Virtual currency for the 1st time falls under Italian anti-money laundering law with the decree implementing the European 4th AML Directive.
The long awaited Italian legislative decree implementing the European 4th anti-money laundering (AML) directive (the “Italian AML Decree“) is now in place and you can read here about the impact on the gaming sector and here on the broader scope of changes introduced.
I believe that a major change relates to the extension of the applicability of Italian anti-money laundering law to virtual currencies and to providers of services relating to virtual currencies.
What changes for virtual currency?
The Italian AML Decree introduces a definition of virtual currency which includes
“a digital representation of value, not issued by a central bank or a public authority, not necessarily linked to a legal tender currency used as a means of exchange for the purchase of goods and services and electronically transferred, archived and negotiated“.
Apart from the specific technology behind the virtual currency, what really matters for the AML regulator is that (i) it is not issued by a central bank, (ii) it can be used to purchase goods/services and (iii) it is electronic. This broad definition impacts also the definition of providers of virtual currency services that are defined as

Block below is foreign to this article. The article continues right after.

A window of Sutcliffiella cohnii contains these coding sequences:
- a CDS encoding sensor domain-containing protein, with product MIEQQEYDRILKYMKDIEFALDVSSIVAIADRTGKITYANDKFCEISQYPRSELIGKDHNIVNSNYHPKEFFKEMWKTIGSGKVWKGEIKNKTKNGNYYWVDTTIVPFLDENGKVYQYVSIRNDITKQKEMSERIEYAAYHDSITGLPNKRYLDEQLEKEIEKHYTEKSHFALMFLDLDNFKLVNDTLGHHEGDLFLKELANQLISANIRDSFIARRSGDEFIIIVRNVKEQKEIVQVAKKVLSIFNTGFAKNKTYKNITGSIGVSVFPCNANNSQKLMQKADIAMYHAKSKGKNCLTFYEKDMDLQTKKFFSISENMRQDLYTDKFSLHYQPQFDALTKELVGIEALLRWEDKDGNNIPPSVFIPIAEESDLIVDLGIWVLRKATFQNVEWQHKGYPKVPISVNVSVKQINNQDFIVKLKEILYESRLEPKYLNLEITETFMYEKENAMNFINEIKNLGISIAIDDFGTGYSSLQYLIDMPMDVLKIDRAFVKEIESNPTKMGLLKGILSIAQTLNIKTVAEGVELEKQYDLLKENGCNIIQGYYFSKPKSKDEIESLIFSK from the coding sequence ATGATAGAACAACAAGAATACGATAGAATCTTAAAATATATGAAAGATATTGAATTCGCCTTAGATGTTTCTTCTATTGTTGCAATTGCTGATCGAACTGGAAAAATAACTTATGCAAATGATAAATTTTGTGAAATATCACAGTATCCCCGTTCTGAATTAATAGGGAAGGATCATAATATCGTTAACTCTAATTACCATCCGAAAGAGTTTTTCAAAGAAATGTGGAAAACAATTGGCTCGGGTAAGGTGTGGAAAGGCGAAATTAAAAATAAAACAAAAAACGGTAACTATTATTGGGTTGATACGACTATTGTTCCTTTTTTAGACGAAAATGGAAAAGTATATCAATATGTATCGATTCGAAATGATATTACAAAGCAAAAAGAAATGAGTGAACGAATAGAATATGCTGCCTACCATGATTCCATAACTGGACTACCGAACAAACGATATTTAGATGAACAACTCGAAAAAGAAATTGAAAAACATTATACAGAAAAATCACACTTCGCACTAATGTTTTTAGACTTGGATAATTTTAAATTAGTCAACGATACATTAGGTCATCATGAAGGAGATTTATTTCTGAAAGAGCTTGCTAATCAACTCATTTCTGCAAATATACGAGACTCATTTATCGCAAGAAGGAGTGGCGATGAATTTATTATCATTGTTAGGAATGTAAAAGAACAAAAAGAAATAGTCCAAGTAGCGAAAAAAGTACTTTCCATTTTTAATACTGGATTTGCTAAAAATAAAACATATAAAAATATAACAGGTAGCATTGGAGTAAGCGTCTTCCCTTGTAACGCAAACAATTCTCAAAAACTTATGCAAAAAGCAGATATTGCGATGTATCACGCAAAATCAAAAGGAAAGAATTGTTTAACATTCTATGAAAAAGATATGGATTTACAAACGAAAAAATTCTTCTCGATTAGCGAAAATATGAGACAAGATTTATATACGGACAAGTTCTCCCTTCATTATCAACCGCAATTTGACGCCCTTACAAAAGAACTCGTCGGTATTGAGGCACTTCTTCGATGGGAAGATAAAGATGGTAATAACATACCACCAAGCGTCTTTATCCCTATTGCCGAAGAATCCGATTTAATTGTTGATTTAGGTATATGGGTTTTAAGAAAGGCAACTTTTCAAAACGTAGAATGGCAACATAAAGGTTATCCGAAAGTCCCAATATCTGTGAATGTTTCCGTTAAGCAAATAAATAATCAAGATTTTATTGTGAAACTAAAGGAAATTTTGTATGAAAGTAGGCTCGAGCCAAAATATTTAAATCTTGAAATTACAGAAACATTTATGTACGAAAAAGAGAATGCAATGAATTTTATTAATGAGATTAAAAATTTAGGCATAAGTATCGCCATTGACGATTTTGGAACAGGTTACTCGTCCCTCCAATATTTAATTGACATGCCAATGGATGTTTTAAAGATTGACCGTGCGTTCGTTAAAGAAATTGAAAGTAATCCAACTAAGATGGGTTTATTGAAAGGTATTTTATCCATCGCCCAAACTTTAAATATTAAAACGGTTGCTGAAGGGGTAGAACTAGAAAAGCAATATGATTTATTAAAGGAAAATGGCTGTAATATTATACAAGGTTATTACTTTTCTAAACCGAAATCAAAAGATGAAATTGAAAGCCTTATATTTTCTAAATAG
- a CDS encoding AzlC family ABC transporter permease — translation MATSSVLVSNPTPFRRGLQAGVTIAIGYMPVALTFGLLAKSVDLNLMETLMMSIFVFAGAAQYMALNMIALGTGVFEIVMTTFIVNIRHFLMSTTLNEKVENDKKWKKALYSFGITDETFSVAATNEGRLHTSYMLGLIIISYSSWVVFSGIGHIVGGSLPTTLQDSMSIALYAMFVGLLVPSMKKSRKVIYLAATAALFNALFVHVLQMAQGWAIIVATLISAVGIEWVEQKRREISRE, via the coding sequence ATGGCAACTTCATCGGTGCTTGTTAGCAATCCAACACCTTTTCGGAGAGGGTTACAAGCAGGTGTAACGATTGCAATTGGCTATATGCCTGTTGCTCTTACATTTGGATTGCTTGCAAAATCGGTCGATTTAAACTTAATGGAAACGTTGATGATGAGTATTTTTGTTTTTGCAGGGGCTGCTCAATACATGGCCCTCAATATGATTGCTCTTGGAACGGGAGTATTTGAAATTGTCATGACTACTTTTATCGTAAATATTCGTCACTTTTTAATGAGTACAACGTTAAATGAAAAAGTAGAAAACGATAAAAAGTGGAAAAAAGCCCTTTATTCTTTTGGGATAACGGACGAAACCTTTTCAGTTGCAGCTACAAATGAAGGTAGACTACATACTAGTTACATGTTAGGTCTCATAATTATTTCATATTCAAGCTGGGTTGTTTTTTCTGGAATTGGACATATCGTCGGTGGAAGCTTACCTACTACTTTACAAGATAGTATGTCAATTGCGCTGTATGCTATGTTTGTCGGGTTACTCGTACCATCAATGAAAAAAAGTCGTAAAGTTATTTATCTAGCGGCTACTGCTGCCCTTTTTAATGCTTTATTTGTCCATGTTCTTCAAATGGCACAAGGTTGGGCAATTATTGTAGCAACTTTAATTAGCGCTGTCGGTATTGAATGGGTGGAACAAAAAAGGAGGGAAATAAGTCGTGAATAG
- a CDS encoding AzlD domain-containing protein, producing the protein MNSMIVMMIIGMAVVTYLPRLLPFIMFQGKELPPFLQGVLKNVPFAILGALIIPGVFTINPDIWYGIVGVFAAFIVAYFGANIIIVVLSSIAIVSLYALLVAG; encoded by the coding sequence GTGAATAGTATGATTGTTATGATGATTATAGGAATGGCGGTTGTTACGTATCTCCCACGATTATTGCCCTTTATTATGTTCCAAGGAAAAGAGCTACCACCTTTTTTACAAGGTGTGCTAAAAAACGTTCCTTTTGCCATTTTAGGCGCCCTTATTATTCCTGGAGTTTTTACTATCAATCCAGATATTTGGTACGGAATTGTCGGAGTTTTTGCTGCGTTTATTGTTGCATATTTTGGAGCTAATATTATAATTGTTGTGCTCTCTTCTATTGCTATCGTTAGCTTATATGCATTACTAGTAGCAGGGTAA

“any natural or legal person providing professional services to third parties for the usage, exchange, retention of virtual currency and exchange from, or in currencies having legal tender, to third parties“.
Such providers are required to fulfil specific anti-money laundering obligations with regard to the activities of exchange of virtual currency.
Also, the Italian AML Decree requires virtual currency service providers to be registered in a special section of the register held by the so called “Agents and Credit Brokers Body” which is responsible for the management of the register of financial agents and credit brokers.
This provision shall be implemented by a decree to be issued by the Italian Minister of Economy and Finance, detailing the reporting duties of the virtual currency service providers with regard to the operations carried out in Italy. Such reporting is going to be considered as an essential condition for the lawful performance of the relevant activity by the aforementioned providers.
Is any legal issue around virtual currency now sorted?
It is important to emphasise that the new provisions of Italian anti-money laundering law do not address issues regarding the legality of transactions and any other activity performed by means of cryptocurrencies, bitcoin and any kind of virtual currency.
The matter shall still have to be addressed and the issue is whether the tendency of European regulators to extend currency-related rules to virtual currency is the right route or it risks to vanish the major advantages deriving from its usage whose regulations should be market driven.